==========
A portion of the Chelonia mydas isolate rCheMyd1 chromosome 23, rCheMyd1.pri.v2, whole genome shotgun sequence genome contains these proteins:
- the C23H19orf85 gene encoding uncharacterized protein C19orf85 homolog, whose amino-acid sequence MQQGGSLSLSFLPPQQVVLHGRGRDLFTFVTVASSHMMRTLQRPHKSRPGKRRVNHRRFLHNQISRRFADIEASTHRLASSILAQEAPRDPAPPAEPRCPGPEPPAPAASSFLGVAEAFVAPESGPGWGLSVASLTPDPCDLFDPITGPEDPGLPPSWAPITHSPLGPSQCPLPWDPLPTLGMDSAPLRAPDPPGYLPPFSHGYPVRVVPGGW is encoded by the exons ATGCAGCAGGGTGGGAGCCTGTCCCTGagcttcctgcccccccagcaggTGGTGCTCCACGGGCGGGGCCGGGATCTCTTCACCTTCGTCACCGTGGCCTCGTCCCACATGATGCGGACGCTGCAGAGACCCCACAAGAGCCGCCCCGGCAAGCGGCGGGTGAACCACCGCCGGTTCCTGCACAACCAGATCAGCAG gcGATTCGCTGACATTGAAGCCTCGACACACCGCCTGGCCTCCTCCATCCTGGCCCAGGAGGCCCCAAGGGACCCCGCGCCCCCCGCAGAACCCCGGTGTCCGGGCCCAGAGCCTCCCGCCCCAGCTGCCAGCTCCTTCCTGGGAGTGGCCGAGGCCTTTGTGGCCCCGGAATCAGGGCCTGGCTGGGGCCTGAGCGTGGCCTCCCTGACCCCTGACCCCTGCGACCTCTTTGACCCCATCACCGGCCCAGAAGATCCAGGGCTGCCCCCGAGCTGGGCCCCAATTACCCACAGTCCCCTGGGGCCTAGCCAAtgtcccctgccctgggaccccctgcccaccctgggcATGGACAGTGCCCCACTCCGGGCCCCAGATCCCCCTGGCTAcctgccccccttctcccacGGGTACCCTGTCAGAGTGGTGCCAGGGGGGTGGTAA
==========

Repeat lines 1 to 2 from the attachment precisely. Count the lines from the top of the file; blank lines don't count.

A portion of the Chelonia mydas isolate rCheMyd1 chromosome 23, rCheMyd1.pri.v2, whole genome shotgun sequence genome contains these proteins:
- the C23H19orf85 gene encoding uncharacterized protein C19orf85 homolog, whose amino-acid sequence MQQGGSLSLSFLPPQQVVLHGRGRDLFTFVTVASSHMMRTLQRPHKSRPGKRRVNHRRFLHNQISRRFADIEASTHRLASSILAQEAPRDPAPPAEPRCPGPEPPAPAASSFLGVAEAFVAPESGPGWGLSVASLTPDPCDLFDPITGPEDPGLPPSWAPITHSPLGPSQCPLPWDPLPTLGMDSAPLRAPDPPGYLPPFSHGYPVRVVPGGW is encoded by the exons ATGCAGCAGGGTGGGAGCCTGTCCCTGagcttcctgcccccccagcaggTGGTGCTCCACGGGCGGGGCCGGGATCTCTTCACCTTCGTCACCGTGGCCTCGTCCCACATGATGCGGACGCTGCAGAGACCCCACAAGAGCCGCCCCGGCAAGCGGCGGGTGAACCACCGCCGGTTCCTGCACAACCAGATCAGCAG gcGATTCGCTGACATTGAAGCCTCGACACACCGCCTGGCCTCCTCCATCCTGGCCCAGGAGGCCCCAAGGGACCCCGCGCCCCCCGCAGAACCCCGGTGTCCGGGCCCAGAGCCTCCCGCCCCAGCTGCCAGCTCCTTCCTGGGAGTGGCCGAGGCCTTTGTGGCCCCGGAATCAGGGCCTGGCTGGGGCCTGAGCGTGGCCTCCCTGACCCCTGACCCCTGCGACCTCTTTGACCCCATCACCGGCCCAGAAGATCCAGGGCTGCCCCCGAGCTGGGCCCCAATTACCCACAGTCCCCTGGGGCCTAGCCAAtgtcccctgccctgggaccccctgcccaccctgggcATGGACAGTGCCCCACTCCGGGCCCCAGATCCCCCTGGCTAcctgccccccttctcccacGGGTACCCTGTCAGAGTGGTGCCAGGGGGGTGGTAA